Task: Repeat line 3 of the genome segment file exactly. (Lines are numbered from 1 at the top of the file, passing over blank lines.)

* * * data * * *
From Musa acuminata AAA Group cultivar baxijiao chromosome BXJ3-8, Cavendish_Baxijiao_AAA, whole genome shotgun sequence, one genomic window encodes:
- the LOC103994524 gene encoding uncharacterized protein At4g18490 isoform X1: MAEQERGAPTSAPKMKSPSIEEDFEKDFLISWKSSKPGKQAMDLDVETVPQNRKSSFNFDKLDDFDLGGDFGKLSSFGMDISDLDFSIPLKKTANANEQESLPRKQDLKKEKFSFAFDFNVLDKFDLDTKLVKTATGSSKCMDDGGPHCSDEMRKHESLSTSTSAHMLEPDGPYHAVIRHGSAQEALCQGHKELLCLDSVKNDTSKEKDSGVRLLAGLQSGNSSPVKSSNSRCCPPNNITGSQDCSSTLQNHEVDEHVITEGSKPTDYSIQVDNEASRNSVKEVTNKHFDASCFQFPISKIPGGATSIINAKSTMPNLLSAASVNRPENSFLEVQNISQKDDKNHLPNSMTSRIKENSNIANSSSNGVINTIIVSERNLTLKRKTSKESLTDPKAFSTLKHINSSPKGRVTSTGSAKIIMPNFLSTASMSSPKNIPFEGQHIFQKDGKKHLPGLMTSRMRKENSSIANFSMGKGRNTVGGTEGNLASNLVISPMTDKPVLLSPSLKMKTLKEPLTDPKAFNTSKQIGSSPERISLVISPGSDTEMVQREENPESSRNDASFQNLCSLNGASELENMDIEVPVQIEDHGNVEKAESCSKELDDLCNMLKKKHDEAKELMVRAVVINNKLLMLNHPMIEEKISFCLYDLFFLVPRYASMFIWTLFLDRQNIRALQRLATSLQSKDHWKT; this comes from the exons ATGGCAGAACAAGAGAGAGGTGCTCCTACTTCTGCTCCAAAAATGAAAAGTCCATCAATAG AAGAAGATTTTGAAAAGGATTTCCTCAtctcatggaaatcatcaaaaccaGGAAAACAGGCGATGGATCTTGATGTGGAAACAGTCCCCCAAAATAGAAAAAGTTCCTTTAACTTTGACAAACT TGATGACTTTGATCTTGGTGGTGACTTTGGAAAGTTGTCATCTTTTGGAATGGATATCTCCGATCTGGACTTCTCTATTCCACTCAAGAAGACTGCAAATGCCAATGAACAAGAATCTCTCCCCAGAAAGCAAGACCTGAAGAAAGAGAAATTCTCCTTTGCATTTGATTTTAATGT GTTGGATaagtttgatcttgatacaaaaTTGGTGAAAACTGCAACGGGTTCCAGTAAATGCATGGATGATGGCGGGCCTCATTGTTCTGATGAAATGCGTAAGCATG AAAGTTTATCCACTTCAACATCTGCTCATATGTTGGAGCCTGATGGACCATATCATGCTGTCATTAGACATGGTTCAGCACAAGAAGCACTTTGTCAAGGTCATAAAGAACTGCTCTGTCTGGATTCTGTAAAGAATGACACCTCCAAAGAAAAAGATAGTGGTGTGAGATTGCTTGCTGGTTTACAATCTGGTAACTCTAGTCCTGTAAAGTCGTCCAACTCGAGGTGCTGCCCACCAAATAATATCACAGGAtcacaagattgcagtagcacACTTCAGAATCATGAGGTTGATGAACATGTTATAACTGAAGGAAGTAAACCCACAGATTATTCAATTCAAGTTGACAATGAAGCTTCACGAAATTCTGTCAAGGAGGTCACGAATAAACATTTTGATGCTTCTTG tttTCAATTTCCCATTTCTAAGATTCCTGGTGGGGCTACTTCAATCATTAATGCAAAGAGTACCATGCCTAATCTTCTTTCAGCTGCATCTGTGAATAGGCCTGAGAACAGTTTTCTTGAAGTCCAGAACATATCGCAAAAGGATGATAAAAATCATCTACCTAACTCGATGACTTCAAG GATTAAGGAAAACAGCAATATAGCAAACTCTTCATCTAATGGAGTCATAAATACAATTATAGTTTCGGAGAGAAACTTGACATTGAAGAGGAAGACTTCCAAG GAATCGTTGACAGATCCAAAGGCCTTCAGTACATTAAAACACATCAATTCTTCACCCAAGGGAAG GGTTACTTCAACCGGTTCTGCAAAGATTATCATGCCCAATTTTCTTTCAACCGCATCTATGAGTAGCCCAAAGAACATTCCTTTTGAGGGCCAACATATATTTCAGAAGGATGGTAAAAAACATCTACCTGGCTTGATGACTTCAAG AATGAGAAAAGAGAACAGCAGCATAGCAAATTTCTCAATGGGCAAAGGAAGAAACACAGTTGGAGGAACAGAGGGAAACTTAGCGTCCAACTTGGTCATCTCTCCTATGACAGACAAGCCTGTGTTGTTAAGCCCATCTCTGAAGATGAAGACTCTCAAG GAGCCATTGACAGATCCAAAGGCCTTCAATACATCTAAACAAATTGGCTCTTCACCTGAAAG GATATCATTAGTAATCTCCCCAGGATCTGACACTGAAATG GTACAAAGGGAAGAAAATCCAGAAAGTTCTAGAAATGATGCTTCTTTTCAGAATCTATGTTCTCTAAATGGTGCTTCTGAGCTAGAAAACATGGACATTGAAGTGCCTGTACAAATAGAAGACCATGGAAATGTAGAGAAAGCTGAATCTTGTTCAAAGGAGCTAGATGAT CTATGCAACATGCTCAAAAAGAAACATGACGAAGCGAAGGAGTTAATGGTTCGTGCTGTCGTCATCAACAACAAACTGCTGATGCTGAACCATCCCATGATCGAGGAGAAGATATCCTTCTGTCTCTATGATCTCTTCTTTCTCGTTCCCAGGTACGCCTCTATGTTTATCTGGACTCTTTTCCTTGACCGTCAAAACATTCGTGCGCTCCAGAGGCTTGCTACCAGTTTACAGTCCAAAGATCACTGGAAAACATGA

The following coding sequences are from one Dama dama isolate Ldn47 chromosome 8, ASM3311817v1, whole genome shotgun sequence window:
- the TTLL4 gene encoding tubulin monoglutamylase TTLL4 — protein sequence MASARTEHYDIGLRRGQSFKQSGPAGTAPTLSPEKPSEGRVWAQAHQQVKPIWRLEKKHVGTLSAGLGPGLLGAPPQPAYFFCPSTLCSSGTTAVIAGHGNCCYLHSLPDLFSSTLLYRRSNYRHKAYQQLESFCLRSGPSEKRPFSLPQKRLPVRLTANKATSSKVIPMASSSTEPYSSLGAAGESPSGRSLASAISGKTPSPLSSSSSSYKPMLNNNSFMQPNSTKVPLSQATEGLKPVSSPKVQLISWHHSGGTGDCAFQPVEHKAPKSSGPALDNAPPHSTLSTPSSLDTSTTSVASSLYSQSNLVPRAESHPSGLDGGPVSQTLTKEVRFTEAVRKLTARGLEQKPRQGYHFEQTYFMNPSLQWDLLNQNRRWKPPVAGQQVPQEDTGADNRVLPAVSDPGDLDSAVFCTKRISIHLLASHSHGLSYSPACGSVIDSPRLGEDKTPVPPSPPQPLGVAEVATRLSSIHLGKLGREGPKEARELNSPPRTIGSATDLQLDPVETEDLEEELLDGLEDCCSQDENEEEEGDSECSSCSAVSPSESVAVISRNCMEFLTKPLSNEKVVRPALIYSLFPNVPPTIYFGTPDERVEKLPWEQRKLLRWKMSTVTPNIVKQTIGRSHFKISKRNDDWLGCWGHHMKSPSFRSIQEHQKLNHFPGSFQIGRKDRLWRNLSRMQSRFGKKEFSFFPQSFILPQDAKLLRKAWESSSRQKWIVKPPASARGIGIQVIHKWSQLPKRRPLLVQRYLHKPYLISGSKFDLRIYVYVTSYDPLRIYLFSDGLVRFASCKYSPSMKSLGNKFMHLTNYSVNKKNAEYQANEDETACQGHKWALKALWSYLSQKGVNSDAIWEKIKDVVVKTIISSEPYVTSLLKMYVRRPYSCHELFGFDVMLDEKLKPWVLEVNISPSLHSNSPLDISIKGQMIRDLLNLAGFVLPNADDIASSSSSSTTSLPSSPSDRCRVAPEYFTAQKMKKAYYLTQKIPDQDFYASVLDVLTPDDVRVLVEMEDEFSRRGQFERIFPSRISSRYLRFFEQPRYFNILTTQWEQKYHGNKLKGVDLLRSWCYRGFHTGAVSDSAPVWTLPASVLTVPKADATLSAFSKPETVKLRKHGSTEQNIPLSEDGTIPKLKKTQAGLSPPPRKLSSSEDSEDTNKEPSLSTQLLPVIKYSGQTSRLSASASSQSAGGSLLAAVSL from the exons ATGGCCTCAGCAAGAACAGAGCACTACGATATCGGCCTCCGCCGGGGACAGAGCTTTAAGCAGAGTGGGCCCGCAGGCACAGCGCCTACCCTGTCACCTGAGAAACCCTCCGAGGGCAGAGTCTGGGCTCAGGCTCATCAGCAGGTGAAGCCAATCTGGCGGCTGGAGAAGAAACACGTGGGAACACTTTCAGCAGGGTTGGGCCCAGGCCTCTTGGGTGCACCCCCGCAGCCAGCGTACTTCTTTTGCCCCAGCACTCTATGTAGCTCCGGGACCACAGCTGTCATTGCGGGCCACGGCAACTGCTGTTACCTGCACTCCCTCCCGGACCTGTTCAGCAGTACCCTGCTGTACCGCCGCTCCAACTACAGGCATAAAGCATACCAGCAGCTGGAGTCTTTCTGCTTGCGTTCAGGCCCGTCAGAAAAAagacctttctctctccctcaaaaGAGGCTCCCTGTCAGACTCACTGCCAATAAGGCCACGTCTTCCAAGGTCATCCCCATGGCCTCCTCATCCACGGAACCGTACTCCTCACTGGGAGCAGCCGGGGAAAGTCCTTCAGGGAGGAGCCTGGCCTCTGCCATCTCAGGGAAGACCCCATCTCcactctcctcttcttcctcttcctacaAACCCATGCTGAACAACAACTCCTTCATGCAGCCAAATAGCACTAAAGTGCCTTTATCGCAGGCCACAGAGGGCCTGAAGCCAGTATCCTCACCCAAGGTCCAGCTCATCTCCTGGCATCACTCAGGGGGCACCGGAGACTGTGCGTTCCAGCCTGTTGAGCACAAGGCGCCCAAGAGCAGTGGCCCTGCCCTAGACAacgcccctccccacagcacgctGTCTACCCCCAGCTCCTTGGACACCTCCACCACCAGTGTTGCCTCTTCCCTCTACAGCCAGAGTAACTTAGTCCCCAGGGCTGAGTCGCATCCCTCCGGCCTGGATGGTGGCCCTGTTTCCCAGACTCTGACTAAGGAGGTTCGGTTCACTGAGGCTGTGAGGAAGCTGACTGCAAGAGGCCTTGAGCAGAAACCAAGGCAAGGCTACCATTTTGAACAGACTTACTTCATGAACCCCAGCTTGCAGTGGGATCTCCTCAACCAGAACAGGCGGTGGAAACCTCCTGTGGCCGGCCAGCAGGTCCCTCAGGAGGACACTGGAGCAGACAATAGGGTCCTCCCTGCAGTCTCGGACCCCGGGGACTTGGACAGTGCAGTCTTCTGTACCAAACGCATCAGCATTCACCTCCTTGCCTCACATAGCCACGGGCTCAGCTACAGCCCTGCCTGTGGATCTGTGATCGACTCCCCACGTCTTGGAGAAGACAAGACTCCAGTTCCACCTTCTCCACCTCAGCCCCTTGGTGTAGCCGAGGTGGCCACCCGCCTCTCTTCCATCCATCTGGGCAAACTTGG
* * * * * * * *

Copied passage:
The following coding sequences are from one Dama dama isolate Ldn47 chromosome 8, ASM3311817v1, whole genome shotgun sequence window: